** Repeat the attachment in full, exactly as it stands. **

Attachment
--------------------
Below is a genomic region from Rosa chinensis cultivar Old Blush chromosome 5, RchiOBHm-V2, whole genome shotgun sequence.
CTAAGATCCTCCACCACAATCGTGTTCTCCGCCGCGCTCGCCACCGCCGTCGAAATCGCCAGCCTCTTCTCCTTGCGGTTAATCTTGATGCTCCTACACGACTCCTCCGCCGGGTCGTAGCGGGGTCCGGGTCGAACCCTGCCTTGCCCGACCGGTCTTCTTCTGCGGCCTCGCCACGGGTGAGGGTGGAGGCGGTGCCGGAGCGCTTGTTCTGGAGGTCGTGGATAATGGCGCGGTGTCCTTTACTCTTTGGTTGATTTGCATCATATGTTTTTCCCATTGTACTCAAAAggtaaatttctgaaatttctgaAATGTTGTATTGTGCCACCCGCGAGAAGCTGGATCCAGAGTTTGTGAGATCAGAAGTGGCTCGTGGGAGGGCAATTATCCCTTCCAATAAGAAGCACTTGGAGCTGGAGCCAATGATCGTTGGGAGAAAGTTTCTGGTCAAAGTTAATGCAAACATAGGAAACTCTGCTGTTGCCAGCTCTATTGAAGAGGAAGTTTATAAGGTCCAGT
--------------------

Below is a genomic region from Rosa chinensis cultivar Old Blush chromosome 5, RchiOBHm-V2, whole genome shotgun sequence.
CTAAGATCCTCCACCACAATCGTGTTCTCCGCCGCGCTCGCCACCGCCGTCGAAATCGCCAGCCTCTTCTCCTTGCGGTTAATCTTGATGCTCCTACACGACTCCTCCGCCGGGTCGTAGCGGGGTCCGGGTCGAACCCTGCCTTGCCCGACCGGTCTTCTTCTGCGGCCTCGCCACGGGTGAGGGTGGAGGCGGTGCCGGAGCGCTTGTTCTGGAGGTCGTGGATAATGGCGCGGTGTCCTTTACTCTTTGGTTGATTTGCATCATATGTTTTTCCCATTGTACTCAAAAggtaaatttctgaaatttctgaAATGTTGTATTGTGCCACCCGCGAGAAGCTGGATCCAGAGTTTGTGAGATCAGAAGTGGCTCGTGGGAGGGCAATTATCCCTTCCAATAAGAAGCACTTGGAGCTGGAGCCAATGATCGTTGGGAGAAAGTTTCTGGTCAAAGTTAATGCAAACATAGGAAACTCTGCTGTTGCCAGCTCTATTGAAGAGGAAGTTTATAAGGTCCAGT